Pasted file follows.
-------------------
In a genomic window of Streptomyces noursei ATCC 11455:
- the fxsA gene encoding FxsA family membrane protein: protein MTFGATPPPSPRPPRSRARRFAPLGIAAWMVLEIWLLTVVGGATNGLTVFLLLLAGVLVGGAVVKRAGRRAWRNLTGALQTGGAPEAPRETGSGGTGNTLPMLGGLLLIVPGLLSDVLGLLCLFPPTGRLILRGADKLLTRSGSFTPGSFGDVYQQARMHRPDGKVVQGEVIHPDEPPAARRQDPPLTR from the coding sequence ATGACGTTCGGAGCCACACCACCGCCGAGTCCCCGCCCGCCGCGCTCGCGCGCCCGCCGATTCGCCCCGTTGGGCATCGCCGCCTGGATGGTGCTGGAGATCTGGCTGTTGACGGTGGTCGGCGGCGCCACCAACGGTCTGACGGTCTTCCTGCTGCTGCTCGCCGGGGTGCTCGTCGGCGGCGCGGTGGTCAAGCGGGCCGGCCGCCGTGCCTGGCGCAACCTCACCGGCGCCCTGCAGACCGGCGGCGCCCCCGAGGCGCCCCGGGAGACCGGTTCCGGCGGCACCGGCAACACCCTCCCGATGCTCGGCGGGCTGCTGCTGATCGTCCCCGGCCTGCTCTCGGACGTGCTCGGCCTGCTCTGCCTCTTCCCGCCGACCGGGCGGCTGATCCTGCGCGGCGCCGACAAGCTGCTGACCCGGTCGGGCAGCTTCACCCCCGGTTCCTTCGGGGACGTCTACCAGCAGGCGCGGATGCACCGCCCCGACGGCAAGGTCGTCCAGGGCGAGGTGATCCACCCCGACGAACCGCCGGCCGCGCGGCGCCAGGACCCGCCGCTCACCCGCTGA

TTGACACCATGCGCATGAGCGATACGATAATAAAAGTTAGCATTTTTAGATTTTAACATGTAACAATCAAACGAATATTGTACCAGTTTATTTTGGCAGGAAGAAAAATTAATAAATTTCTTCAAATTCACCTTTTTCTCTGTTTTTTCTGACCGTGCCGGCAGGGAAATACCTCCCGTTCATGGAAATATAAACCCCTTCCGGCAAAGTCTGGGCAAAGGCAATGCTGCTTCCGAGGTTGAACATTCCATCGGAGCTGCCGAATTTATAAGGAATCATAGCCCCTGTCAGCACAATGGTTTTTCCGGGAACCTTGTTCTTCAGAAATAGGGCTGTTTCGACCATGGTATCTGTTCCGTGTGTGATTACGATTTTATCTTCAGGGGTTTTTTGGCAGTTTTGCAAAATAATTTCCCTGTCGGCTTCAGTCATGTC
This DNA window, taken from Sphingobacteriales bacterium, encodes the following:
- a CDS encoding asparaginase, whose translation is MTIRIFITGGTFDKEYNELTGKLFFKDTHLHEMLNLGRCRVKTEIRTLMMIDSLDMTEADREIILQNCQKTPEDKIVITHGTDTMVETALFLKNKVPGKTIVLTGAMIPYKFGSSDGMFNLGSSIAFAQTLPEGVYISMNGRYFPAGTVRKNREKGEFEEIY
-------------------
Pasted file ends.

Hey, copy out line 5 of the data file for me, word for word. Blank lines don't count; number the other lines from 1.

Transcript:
- a CDS encoding asparaginase, whose translation is MTIRIFITGGTFDKEYNELTGKLFFKDTHLHEMLNLGRCRVKTEIRTLMMIDSLDMTEADREIILQNCQKTPEDKIVITHGTDTMVETALFLKNKVPGKTIVLTGAMIPYKFGSSDGMFNLGSSIAFAQTLPEGVYISMNGRYFPAGTVRKNREKGEFEEIY